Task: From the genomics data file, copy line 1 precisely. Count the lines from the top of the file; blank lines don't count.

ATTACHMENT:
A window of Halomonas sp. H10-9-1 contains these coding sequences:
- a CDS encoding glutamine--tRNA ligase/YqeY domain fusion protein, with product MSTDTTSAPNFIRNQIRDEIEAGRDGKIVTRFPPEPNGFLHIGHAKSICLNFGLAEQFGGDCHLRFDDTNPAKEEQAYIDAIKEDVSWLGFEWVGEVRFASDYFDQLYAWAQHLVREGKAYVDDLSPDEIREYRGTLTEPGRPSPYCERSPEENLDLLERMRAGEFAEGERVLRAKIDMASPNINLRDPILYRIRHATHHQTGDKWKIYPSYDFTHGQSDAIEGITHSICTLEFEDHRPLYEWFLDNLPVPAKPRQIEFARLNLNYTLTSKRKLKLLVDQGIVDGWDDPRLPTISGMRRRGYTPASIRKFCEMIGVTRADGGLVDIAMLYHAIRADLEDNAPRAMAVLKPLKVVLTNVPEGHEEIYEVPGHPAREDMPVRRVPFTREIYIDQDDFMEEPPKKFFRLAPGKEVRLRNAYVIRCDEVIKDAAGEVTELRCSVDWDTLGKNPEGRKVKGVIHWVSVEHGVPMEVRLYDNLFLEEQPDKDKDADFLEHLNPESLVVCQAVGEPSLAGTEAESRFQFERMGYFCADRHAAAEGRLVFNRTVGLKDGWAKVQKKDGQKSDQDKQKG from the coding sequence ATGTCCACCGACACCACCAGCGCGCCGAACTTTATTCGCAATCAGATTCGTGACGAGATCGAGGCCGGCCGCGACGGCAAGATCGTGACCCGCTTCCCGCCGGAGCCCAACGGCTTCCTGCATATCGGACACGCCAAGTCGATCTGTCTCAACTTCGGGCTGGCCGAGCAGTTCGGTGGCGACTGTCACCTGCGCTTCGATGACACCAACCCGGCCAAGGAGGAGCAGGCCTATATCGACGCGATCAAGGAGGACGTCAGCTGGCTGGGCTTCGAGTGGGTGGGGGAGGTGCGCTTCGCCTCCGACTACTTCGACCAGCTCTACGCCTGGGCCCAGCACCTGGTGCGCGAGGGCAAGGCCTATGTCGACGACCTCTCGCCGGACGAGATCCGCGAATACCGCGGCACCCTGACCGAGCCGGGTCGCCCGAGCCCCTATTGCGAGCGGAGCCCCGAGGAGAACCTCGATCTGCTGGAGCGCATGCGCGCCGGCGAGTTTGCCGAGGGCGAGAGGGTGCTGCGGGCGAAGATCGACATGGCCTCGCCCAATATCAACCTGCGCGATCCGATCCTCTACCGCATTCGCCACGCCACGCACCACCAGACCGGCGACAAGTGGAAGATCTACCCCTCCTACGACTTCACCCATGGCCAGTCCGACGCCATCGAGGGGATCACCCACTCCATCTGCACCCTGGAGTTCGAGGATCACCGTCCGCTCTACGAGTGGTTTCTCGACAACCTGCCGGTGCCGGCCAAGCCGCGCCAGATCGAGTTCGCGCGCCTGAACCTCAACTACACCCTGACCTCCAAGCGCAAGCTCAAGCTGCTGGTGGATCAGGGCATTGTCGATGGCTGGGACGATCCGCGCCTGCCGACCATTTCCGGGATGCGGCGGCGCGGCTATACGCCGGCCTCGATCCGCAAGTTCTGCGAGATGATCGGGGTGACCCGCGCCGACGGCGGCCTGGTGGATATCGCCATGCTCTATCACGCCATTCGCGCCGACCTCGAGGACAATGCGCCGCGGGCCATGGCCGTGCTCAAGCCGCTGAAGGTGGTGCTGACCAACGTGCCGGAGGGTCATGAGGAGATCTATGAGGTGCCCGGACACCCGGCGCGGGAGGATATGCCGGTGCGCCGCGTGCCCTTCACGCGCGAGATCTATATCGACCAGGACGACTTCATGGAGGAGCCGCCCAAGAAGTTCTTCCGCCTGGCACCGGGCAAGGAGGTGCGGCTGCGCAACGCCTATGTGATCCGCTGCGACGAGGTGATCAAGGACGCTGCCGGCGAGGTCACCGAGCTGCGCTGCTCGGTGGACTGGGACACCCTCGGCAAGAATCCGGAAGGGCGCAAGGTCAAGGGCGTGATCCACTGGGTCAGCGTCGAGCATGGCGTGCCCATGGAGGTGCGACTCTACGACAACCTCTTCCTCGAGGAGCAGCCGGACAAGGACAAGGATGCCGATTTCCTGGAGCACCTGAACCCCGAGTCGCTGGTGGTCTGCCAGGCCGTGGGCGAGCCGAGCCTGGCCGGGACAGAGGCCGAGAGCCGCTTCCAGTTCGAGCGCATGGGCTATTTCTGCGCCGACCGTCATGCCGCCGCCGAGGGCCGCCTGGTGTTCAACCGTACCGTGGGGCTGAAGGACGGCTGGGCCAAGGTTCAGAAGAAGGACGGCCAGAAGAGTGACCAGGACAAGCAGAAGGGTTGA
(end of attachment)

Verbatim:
A window of Halomonas sp. H10-9-1 contains these coding sequences: